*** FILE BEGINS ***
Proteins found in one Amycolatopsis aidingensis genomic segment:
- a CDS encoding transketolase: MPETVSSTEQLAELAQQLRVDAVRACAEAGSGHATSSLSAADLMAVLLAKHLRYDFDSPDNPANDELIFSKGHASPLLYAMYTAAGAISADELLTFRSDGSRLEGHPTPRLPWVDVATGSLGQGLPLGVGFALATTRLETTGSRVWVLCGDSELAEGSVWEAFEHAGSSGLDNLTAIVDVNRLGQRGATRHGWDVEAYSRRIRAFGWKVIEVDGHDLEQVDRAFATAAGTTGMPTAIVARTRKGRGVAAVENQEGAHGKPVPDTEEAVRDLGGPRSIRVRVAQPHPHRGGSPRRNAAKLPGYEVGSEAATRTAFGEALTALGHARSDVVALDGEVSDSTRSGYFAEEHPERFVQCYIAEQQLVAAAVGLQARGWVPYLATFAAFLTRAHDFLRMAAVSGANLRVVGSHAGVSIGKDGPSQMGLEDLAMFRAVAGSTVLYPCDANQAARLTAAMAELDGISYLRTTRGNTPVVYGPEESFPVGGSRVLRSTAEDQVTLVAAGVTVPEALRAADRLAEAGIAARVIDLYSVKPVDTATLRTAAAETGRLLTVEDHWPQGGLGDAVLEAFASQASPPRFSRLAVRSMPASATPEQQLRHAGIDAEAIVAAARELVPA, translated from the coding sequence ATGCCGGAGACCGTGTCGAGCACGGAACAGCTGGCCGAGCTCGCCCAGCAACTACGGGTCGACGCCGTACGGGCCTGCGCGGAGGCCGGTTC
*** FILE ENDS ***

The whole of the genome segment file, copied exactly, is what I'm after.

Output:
Proteins found in one Amycolatopsis aidingensis genomic segment:
- a CDS encoding transketolase: MPETVSSTEQLAELAQQLRVDAVRACAEAGSGHATSSLSAADLMAVLLAKHLRYDFDSPDNPANDELIFSKGHASPLLYAMYTAAGAISADELLTFRSDGSRLEGHPTPRLPWVDVATGSLGQGLPLGVGFALATTRLETTGSRVWVLCGDSELAEGSVWEAFEHAGSSGLDNLTAIVDVNRLGQRGATRHGWDVEAYSRRIRAFGWKVIEVDGHDLEQVDRAFATAAGTTGMPTAIVARTRKGRGVAAVENQEGAHGKPVPDTEEAVRDLGGPRSIRVRVAQPHPHRGGSPRRNAAKLPGYEVGSEAATRTAFGEALTALGHARSDVVALDGEVSDSTRSGYFAEEHPERFVQCYIAEQQLVAAAVGLQARGWVPYLATFAAFLTRAHDFLRMAAVSGANLRVVGSHAGVSIGKDGPSQMGLEDLAMFRAVAGSTVLYPCDANQAARLTAAMAELDGISYLRTTRGNTPVVYGPEESFPVGGSRVLRSTAEDQVTLVAAGVTVPEALRAADRLAEAGIAARVIDLYSVKPVDTATLRTAAAETGRLLTVEDHWPQGGLGDAVLEAFASQASPPRFSRLAVRSMPASATPEQQLRHAGIDAEAIVAAARELVPA, translated from the coding sequence ATGCCGGAGACCGTGTCGAGCACGGAACAGCTGGCCGAGCTCGCCCAGCAACTACGGGTCGACGCCGTACGGGCCTGCGCGGAGGCCGGTTC